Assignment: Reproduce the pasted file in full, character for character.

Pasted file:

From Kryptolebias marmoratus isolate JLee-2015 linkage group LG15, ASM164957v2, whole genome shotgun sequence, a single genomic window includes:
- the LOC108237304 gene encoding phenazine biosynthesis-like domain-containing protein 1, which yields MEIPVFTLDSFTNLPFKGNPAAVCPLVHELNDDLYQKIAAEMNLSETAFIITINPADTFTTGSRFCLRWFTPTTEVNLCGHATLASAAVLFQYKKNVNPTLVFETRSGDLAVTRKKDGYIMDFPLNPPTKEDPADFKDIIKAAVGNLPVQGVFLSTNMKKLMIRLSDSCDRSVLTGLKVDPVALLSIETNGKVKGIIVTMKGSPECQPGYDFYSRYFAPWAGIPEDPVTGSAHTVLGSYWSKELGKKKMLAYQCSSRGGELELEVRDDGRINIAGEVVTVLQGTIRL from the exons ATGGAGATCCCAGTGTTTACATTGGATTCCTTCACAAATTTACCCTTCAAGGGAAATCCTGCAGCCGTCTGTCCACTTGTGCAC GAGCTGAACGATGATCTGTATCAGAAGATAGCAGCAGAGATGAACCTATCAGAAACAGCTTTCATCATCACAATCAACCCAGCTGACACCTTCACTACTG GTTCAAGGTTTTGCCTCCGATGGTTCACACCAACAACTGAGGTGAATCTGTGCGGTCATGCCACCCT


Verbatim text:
From Kryptolebias marmoratus isolate JLee-2015 linkage group LG15, ASM164957v2, whole genome shotgun sequence, a single genomic window includes:
- the LOC108237304 gene encoding phenazine biosynthesis-like domain-containing protein 1, which yields MEIPVFTLDSFTNLPFKGNPAAVCPLVHELNDDLYQKIAAEMNLSETAFIITINPADTFTTGSRFCLRWFTPTTEVNLCGHATLASAAVLFQYKKNVNPTLVFETRSGDLAVTRKKDGYIMDFPLNPPTKEDPADFKDIIKAAVGNLPVQGVFLSTNMKKLMIRLSDSCDRSVLTGLKVDPVALLSIETNGKVKGIIVTMKGSPECQPGYDFYSRYFAPWAGIPEDPVTGSAHTVLGSYWSKELGKKKMLAYQCSSRGGELELEVRDDGRINIAGEVVTVLQGTIRL from the exons ATGGAGATCCCAGTGTTTACATTGGATTCCTTCACAAATTTACCCTTCAAGGGAAATCCTGCAGCCGTCTGTCCACTTGTGCAC GAGCTGAACGATGATCTGTATCAGAAGATAGCAGCAGAGATGAACCTATCAGAAACAGCTTTCATCATCACAATCAACCCAGCTGACACCTTCACTACTG GTTCAAGGTTTTGCCTCCGATGGTTCACACCAACAACTGAGGTGAATCTGTGCGGTCATGCCACCCT